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Counseling/Friendship: Smoothing the creases


Hi Nori,
Here is my issue/ question:  I have this friend whom I feel a particular closeness to, whom I'll refer to as Karissa.  To give you an idea of how we met, I should explain that I am 33 years old, and she is 59; I am living at my mom's house, as I have no money, and Karissa is a neighbor.  About a year ago, I had a hairdresser, whom I used for 20 years fry up my hair, so as a result, I cut ties.  I should explain now that Karissa is a hairdresser, and she has since taken over (she works primarily in real estate.  I feel like fate brought us together, as these things really don't happen a lot.  Karissa and I have as a result formed a friendship with vulnerability.  
At any rate, here is the glitch:  It's very rare that I find a friend whom I can share anything with that is on my mind.  I have tried to just ease into the friendship, as I've learned that manipulating a relationship of any kind does not work.  I should explain that I am in a serious relationship with my boyfriend (who is actually 2 years younger than Karissa), however, I feel I need at least one girlfriend whom I can share my secrets with, and want to move things along faster.  I should explain too that when my boyfriend's mother was alive (she was Peggy), I could tell her anything, and always felt like I had an open door that would never close, and her passing is another event that occurred when Karissa and I started talking more.  Not having Peggy around has been very emotionally draining, and there was a certain mentor (we'll call her Rose) I once had, whom I was hoping would support me.  To my surprise, Rose stepped away, wouldn't talk to me, and has not since.  I really did not see that coming.  I was with Karissa for the last two days, and so wanted to tell her how much she means to me, and that I want to keep the door open.  I had mentioned this issue to a few cousins, and two told me to ask Karissa to become blood sisters with me... I don't really think in this day in age that would happen (at least not the traditional way), however, I'm thinking I would like to "seal" our friendship somehow, and just agree to treat each other as family, particularly since I come from a dysfunctional family, which is hard on me.  What do you think I should do.  Even with all of the time I've spent with Karissa these past 48 hours, I couldn't tell her.  I gave her a friendship card, however, as I started to explain that I just want to make sure our bond lasts, I lost my courage.  This is so hard!!  Please help; I'm so lost, and if I knew our friendship was permanent, I would have so much more peace in my life.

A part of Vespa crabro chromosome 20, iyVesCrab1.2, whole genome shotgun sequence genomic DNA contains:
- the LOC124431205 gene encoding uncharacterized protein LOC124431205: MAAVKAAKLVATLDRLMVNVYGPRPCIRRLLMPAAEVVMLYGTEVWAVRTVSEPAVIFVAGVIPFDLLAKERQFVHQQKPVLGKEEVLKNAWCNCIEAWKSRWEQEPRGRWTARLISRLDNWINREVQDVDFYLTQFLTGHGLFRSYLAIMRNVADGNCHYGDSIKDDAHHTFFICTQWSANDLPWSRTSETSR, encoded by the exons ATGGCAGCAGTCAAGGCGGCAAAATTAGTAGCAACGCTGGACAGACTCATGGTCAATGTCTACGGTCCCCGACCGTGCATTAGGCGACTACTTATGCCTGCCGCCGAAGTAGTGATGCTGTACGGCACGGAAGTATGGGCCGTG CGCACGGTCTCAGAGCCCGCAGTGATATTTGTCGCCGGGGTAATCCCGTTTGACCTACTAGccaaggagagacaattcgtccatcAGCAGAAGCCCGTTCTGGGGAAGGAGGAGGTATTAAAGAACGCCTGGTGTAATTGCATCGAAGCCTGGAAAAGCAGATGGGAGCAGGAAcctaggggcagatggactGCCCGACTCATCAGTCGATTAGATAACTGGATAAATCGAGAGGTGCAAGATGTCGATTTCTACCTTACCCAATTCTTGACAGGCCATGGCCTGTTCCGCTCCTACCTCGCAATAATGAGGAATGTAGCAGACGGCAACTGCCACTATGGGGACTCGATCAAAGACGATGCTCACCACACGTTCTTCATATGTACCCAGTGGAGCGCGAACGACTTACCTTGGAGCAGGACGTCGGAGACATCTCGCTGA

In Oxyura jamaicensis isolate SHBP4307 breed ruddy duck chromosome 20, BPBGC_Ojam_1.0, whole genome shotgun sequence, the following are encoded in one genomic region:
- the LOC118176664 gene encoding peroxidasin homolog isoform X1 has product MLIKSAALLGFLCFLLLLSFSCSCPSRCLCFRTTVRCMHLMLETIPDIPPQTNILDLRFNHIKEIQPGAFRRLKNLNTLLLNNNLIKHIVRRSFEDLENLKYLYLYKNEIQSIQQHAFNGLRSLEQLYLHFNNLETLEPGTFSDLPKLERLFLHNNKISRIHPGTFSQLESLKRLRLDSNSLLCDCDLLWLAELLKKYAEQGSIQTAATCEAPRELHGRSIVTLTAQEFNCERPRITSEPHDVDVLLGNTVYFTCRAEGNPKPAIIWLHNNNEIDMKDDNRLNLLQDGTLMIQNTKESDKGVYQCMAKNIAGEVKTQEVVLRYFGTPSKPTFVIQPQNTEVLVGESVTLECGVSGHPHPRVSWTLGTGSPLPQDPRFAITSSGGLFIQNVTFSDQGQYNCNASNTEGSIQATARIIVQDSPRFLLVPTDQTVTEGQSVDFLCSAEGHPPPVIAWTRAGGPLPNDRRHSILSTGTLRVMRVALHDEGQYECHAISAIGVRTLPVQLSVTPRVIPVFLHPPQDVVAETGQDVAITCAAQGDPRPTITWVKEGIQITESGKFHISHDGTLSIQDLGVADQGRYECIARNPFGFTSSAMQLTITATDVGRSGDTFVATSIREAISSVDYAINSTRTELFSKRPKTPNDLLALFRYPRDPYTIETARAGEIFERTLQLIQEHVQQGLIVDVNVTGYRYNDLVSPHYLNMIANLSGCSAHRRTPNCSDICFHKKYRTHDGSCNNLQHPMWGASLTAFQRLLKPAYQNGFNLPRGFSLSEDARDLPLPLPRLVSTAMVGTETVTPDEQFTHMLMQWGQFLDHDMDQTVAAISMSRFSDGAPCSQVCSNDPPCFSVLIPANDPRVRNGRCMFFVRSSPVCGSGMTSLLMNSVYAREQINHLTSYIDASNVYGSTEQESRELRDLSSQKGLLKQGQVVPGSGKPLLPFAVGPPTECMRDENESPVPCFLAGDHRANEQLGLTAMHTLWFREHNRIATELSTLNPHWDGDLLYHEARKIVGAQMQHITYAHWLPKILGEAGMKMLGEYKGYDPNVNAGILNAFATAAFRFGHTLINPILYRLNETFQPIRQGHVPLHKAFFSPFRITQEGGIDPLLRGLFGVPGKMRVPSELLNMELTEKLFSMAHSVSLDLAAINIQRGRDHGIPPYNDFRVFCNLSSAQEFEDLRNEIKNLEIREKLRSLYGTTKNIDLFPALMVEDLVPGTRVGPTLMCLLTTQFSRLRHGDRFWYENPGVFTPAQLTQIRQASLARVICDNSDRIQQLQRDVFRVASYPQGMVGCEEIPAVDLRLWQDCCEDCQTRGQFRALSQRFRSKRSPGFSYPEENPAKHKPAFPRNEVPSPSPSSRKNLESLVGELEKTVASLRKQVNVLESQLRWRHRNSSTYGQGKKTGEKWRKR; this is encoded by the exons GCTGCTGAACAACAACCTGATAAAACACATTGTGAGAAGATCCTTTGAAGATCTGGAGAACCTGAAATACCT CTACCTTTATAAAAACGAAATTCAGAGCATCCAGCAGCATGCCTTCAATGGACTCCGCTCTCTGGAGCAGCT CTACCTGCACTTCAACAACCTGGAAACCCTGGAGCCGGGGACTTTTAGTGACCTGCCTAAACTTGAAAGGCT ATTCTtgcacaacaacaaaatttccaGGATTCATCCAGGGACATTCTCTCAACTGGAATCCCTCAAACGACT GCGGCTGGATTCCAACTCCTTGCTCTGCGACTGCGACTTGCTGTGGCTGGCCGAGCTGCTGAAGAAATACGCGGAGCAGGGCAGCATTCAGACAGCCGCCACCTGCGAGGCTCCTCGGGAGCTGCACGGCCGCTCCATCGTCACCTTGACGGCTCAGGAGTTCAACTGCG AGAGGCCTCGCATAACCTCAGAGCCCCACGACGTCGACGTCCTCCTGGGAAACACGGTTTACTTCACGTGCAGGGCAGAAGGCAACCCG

Dear Katie,
Thank you for your letter. Glad you have met good people you want in your life. All friendships are vulnerable to ending or transforming. That is just how it is. However, at times, good friends discuss the friendship itself. Friends may tell each other things like, "I love our friendship. It is good to have someone to talk to. I like having you in my life." It is good to tell our friends we appreciate them when the time and mood are right. You can put it in a card or just say it. Then the rest of the time you trust your friends, that they are there for you.
We cannot allow our self-esteem to fluctuate depending on whether someone returns our affections the way we want, or how soon they answer our emails, or how often they text us. The best answer is to love yourself and supply yourself with the positive acceptance you need.
Please write back if you want to discuss further.


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Nori Muster


Art therapy, positive thinking, and abuse recovery.


I have been an expert at since 2000. Before that, during college and graduate school, I put in approximately three hundred volunteer hours working at juvenile halls. I also worked in drug and alcohol counseling agencies. In addition, I have done art and writing therapy with young people who grew up in abusive religious groups.

The International Cultic Studies Association (ICSA), helps families, people who grew up in cults, and people leaving cults.

Books by Nori:
Dreaming Peace: Your Thoughts Can Change the World, a history of positive thinking and how to practice it in the post-9/11 world.
Child of the Cult, a collection of stories about children who grew up in restrictive religious groups.
Cult Survivor's Handbook: Seven Paths to an Authentic Life, a recovery handbook for people who had a bad experience in a group.

For a summary of all writing, see

Masters of Science in Interdisciplinary Studies (psychology, counseling, and criminal justice), Western Oregon University, 1991.

Awards and Honors
Betrayal of the Spirit: My Life behind the Headlines of the Hare Krishna Movement won an award from for best selling book in its category.

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